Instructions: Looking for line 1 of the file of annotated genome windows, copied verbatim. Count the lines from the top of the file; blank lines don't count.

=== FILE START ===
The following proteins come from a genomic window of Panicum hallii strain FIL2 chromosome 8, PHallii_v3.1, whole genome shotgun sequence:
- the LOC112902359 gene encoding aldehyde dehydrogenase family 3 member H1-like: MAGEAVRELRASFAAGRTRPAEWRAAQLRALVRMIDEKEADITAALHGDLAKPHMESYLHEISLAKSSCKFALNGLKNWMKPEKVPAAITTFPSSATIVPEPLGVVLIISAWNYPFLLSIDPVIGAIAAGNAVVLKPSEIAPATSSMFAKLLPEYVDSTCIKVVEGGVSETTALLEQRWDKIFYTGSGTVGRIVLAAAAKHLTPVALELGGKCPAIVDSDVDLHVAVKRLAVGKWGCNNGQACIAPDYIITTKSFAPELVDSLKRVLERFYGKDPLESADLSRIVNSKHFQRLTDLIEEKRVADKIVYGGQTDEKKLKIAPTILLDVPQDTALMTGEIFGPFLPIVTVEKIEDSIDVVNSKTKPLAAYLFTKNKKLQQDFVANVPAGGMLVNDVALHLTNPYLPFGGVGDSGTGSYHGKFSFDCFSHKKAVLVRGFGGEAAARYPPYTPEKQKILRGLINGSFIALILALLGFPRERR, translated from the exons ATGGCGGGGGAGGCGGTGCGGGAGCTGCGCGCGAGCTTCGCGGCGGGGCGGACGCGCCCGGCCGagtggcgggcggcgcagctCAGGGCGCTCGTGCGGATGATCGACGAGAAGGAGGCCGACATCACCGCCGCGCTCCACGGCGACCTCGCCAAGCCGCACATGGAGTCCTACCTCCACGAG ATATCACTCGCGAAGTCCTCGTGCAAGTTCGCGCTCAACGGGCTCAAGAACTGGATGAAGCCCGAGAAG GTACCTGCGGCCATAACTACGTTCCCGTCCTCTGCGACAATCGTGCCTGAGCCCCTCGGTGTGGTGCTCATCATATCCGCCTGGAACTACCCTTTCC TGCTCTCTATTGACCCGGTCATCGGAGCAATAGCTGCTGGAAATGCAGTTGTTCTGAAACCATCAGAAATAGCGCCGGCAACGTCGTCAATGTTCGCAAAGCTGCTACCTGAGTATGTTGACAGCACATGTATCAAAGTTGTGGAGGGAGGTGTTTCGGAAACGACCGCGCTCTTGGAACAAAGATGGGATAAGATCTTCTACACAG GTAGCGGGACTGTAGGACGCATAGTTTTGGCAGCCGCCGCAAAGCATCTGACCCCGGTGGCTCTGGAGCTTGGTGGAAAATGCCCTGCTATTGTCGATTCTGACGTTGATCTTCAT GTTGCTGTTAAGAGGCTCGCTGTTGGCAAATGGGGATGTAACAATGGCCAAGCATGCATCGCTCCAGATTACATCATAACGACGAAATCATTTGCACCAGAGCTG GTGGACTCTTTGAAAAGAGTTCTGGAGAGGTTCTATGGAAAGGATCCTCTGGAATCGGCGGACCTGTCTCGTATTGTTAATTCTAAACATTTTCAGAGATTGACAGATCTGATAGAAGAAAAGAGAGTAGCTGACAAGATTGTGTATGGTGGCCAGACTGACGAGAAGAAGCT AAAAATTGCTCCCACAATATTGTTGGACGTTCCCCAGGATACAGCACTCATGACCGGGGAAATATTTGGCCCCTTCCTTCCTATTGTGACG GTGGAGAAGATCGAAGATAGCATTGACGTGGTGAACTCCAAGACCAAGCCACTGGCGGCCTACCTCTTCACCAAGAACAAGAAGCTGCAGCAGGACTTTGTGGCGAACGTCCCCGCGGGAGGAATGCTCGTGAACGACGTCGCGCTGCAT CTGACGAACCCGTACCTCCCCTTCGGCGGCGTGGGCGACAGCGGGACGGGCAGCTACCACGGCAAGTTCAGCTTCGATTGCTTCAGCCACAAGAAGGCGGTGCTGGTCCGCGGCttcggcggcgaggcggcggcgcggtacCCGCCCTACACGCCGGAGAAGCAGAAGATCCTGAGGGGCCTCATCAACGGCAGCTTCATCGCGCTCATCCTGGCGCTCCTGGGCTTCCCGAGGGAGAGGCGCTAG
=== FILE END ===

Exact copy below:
The following proteins come from a genomic window of Panicum hallii strain FIL2 chromosome 8, PHallii_v3.1, whole genome shotgun sequence: